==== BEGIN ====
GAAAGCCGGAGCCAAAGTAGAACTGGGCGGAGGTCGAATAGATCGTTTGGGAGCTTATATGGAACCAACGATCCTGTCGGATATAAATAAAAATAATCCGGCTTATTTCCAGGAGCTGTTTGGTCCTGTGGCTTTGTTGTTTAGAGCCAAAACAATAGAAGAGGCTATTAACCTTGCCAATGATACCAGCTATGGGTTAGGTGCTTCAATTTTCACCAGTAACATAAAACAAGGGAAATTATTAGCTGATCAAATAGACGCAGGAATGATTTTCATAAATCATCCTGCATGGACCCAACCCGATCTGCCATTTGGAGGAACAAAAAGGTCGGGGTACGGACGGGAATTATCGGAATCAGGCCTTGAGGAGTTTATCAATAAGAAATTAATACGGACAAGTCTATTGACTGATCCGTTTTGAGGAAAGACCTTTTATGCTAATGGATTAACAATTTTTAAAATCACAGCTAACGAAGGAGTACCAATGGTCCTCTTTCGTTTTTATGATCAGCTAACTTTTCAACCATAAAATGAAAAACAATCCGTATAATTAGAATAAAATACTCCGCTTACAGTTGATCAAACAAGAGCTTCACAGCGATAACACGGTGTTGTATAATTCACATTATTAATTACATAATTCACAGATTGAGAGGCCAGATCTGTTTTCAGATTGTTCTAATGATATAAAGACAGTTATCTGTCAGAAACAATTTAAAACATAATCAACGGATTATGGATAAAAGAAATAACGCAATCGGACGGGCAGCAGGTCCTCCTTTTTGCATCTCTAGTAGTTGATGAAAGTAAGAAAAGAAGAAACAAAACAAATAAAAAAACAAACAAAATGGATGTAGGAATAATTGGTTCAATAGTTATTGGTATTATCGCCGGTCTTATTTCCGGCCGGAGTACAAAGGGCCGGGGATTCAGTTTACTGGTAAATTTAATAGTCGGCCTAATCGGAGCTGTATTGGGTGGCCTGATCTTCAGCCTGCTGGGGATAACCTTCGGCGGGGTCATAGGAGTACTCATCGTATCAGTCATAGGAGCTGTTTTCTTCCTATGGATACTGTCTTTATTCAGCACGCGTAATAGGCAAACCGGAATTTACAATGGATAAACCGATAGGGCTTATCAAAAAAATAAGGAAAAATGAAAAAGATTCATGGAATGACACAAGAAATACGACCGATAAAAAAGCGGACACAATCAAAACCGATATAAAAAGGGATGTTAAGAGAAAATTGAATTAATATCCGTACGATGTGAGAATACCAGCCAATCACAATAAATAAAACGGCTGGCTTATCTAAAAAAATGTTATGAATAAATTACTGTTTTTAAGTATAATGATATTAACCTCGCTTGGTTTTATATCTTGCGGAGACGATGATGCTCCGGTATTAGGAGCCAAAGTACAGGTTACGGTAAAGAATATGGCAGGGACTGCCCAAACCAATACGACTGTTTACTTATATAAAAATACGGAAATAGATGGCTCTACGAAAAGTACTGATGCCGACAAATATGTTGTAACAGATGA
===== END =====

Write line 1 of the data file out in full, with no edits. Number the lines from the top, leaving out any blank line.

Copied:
GAAAGCCGGAGCCAAAGTAGAACTGGGCGGAGGTCGAATAGATCGTTTGGGAGCTTATATGGAACCAACGATCCTGTCGGATATAAATAAAAATAATCCGGCTTATTTCCAGGAGCTGTTTGGTCCTGTGGCTTTGTTGTTTAGAGCCAAAACAATAGAAGAGGCTATTAACCTTGCCAATGATACCAGCTATGGGTTAGGTGCTTCAATTTTCACCAGTAACATAAAACAAGGGAAATTATTAGCTGATCAAATAGACGCAGGAATGATTTTCATAAATCATCCTGCATGGACCCAACCCGATCTGCCATTTGGAGGAACAAAAAGGTCGGGGTACGGACGGGAATTATCGGAATCAGGCCTTGAGGAGTTTATCAATAAGAAATTAATACGGACAAGTCTATTGACTGATCCGTTTTGAGGAAAGACCTTTTATGCTAATGGATTAACAATTTTTAAAATCACAGCTAACGAAGGAGTACCAATGGTCCTCTTTCGTTTTTATGATCAGCTAACTTTTCAACCATAAAATGAAAAACAATCCGTATAATTAGAATAAAATACTCCGCTTACAGTTGATCAAACAAGAGCTTCACAGCGATAACACGGTGTTGTATAATTCACATTATTAATTACATAATTCACAGATTGAGAGGCCAGATCTGTTTTCAGATTGTTCTAATGATATAAAGACAGTTATCTGTCAGAAACAATTTAAAACATAATCAACGGATTATGGATAAAAGAAATAACGCAATCGGACGGGCAGCAGGTCCTCCTTTTTGCATCTCTAGTAGTTGATGAAAGTAAGAAAAGAAGAAACAAAACAAATAAAAAAACAAACAAAATGGATGTAGGAATAATTGGTTCAATAGTTATTGGTATTATCGCCGGTCTTATTTCCGGCCGGAGTACAAAGGGCCGGGGATTCAGTTTACTGGTAAATTTAATAGTCGGCCTAATCGGAGCTGTATTGGGTGGCCTGATCTTCAGCCTGCTGGGGATAACCTTCGGCGGGGTCATAGGAGTACTCATCGTATCAGTCATAGGAGCTGTTTTCTTCCTATGGATACTGTCTTTATTCAGCACGCGTAATAGGCAAACCGGAATTTACAATGGATAAACCGATAGGGCTTATCAAAAAAATAAGGAAAAATGAAAAAGATTCATGGAATGACACAAGAAATACGACCGATAAAAAAGCGGACACAATCAAAACCGATATAAAAAGGGATGTTAAGAGAAAATTGAATTAATATCCGTACGATGTGAGAATACCAGCCAATCACAATAAATAAAACGGCTGGCTTATCTAAAAAAATGTTATGAATAAATTACTGTTTTTAAGTATAATGATATTAACCTCGCTTGGTTTTATATCTTGCGGAGACGATGATGCTCCGGTATTAGGAGCCAAAGTACAGGTTACGGTAAAGAATATGGCAGGGACTGCCCAAACCAATACGACTGTTTACTTATATAAAAATACGGAAATAGATGGCTCTACGAAAAGTACTGATGCCGACAAATATGTTGTAACAGATGA